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Health Reimbursement Accounts a Boon for Dental Practices

If you’ve been looking for a way to reimburse your staff for health-related expenses, you might want to consider a Qualified Small Employer Health Reimbursement Arrangement, which went into effect Jan. 1, 2017. The advantages are significant for both you and your staff.
Ed Rabinowitz
PUBLISHED: Tuesday, December 5, 2017

Qualified Small Employer Health Reimbursement Arrangements, QSEHRA, Affordable Care Act, ACA, employee healthcare costs, health benefit, small employers
You’re going to have healthier, happier individuals, which will ultimately affect the productive bottom line.

Health insurance is expensive. Perhaps that’s an understatement. And when the Affordable Care Act took away the ability for employers to reimbursement their workers for medical expenses on a tax-free basis, it was a hardship.
 
It also left a gaping hole where small employers had previously been able to provide some sort of benefit to their employees.
 
So in December 2016, Congress passed the 21st Century Cures Act, which went into effect Jan. 1, 2017, enabling small employers to set up a Qualified Small Employer Health Reimbursement Arrangement, or QSEHRA, as a way to contribute toward their employees’ healthcare costs.
 
Rebecca Boartfield, a human resources consultant with Bent Ericksen & Associates in Eugene, Oregon, says the ability of small businesses, such as dental practices, to offer a health benefit to employees is a huge plus.
 
“More and more, benefits are becoming important to the working class,” Boartfield says. “An employer that says, ‘Well, I don’t offer anything for health insurance’ is going to be at a disadvantage.”
 
KEY CRITERIA
According to the IRS, there are specific criteria that must be met for a small employer to offer a QSEHRA to employees. To be eligible to offer a QSEHRA, an employer must have fewer than 50 full-time employees, and not offer a group health plan.
 
Boartfield says that most dental practices likely meet those criteria.
 
“A huge majority of the clients we work with don’t provide health insurance to their employees,” she says. “It’s just too expensive.”
 
Small employers are limited to an annual maximum reimbursement of $4,950 per employee. Employers can contribute less per calendar year, such as $2,000 or even $1,000, and it’s also a tax incentive for employers offering this benefit. However, since the benefit option has been available for less than one year, Boartfield says it’s too early to develop a formula by which employers can determine the right amount for their practice to contribute.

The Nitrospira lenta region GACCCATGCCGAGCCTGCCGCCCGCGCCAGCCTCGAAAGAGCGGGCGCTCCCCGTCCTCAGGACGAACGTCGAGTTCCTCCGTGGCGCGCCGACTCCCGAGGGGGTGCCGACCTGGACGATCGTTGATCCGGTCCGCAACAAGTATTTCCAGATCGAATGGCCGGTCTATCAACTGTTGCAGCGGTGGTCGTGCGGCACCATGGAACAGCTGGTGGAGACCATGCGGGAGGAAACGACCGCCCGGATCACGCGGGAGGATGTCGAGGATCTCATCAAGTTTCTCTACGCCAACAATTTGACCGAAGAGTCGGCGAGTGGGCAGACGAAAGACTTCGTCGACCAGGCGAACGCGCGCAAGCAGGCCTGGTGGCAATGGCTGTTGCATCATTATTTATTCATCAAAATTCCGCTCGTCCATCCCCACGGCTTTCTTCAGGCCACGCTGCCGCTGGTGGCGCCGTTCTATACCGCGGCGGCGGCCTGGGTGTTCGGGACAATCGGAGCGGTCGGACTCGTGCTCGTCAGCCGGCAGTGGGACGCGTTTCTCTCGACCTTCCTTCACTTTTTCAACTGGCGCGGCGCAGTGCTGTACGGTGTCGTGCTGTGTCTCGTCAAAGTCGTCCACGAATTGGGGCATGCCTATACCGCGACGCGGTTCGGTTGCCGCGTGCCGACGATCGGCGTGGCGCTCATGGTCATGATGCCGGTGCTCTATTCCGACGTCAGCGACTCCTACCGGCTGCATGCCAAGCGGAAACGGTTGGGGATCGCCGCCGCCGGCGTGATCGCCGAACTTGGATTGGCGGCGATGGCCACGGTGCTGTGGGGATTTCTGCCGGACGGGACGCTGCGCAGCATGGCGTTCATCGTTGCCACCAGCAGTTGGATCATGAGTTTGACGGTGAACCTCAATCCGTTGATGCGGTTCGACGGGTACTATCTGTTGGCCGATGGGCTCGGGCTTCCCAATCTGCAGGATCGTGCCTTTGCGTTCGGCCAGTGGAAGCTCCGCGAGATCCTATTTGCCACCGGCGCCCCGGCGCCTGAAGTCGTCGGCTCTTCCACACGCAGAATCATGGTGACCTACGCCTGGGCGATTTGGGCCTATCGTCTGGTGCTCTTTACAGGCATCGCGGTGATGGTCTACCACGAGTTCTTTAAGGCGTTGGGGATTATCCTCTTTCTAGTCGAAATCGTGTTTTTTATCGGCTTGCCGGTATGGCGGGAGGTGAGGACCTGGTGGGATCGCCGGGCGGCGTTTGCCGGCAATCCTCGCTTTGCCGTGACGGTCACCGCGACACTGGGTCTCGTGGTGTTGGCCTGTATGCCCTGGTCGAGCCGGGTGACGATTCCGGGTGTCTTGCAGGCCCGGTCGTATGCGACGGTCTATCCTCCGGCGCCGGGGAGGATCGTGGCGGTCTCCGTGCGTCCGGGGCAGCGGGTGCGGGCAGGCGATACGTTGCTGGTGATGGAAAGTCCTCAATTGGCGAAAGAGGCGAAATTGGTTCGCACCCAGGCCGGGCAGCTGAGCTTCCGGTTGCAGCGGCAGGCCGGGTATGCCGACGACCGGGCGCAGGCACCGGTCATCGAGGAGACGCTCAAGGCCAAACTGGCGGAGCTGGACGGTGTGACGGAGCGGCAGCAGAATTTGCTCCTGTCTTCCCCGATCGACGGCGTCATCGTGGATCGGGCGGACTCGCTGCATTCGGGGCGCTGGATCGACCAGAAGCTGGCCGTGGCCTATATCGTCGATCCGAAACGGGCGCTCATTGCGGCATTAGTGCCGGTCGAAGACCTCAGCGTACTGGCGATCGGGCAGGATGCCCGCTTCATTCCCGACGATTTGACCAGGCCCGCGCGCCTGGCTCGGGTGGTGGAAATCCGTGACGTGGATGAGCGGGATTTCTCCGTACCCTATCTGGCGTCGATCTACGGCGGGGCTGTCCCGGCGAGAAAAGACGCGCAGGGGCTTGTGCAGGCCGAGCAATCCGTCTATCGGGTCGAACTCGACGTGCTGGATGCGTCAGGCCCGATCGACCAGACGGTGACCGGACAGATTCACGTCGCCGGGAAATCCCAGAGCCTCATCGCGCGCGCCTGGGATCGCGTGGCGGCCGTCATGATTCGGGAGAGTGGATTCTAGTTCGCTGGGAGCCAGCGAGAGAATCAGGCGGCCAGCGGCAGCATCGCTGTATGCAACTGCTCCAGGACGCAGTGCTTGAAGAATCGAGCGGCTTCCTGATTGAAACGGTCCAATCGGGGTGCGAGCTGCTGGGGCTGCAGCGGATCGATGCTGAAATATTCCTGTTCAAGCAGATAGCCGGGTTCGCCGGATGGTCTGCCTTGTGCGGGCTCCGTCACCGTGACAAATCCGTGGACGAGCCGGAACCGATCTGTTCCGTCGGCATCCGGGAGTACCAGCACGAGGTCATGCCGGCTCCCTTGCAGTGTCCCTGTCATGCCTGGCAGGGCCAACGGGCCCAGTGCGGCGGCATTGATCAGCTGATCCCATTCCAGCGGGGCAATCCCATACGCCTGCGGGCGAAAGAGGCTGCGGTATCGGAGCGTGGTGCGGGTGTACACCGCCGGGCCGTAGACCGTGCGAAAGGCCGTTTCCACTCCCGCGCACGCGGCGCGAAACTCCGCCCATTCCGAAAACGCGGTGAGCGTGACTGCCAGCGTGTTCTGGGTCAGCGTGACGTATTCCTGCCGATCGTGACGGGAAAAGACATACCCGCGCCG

“The one client that I worked with that has put this into effect, they had a definitive amount that they were willing to put in every month towards the premium,” she explains. “They basically looked at their bottom line and said, ‘Okay, I’ve got 10 employees. And if I put in $200 a month for my employees, that’s something that I could afford.’ So I think most of them are looking at this on a monthly basis, you know, and how much can I afford each month per employee, and kind of going from there.”
 
INCREASING AWARENESS
Boartfield likens the QSEHRA benefit to other tax incentive programs such as flexible spending accounts. Those accounts operate in a similar fashion, in that an employer puts a tax-free benefit into an account and employees can take reimbursement from that.
 
“Those have always been seen as attractive to people who are considering working at that location,” she says.
 
As with anything new, education is important to increasing the awareness of an available benefit. Boartfield says there hasn’t been enough publicity and spread of knowledge yet about QSEHRAs for employers to take full advantage, but hopes that will change soon.
 
“I do think it’s a program employers could really take advantage of.”
 
One important caveat is that employers must provide written notice to employees 90 days prior to the start of the plan. That statement must include the employee’s allowed benefit, and must advise employees that they are responsible for notifying the insurance exchange of the coverage amount for the purposes of determining eligibility for the premium tax credit.
 
“You can start in the middle of the calendar year,” Boartfield says. “It would just mean that the annual benefit would be less. But you still must have a 90-day notice period.”
 
And because the use of QSEHRAs did not take effect until Jan. 1, 2017, Boartfield believes 2018 will be an important year.
 
“That’s where this is really going to have an impact,” she says. “Because if anybody is going to [implement QSEHRAs], they’re setting it up right now for calendar year 2018.”
 
WIDE-RANGING BENEFITS
Beyond the tax benefits, Boartfield believes there are significant advantages to small dental practices providing their employees with access to QSEHRAs. She explains that if employees can afford coverage, and afford to obtain medical care for themselves, they’re going to be healthier individuals.
 
“You can look at it as providing a way for people to take care of themselves, and be more productive in the workplace,” she says. “Just going in for preventive care on a more regular basis because now they have a way to afford that. You’re going to have healthier, happier individuals, which will ultimately affect the productive bottom line.”

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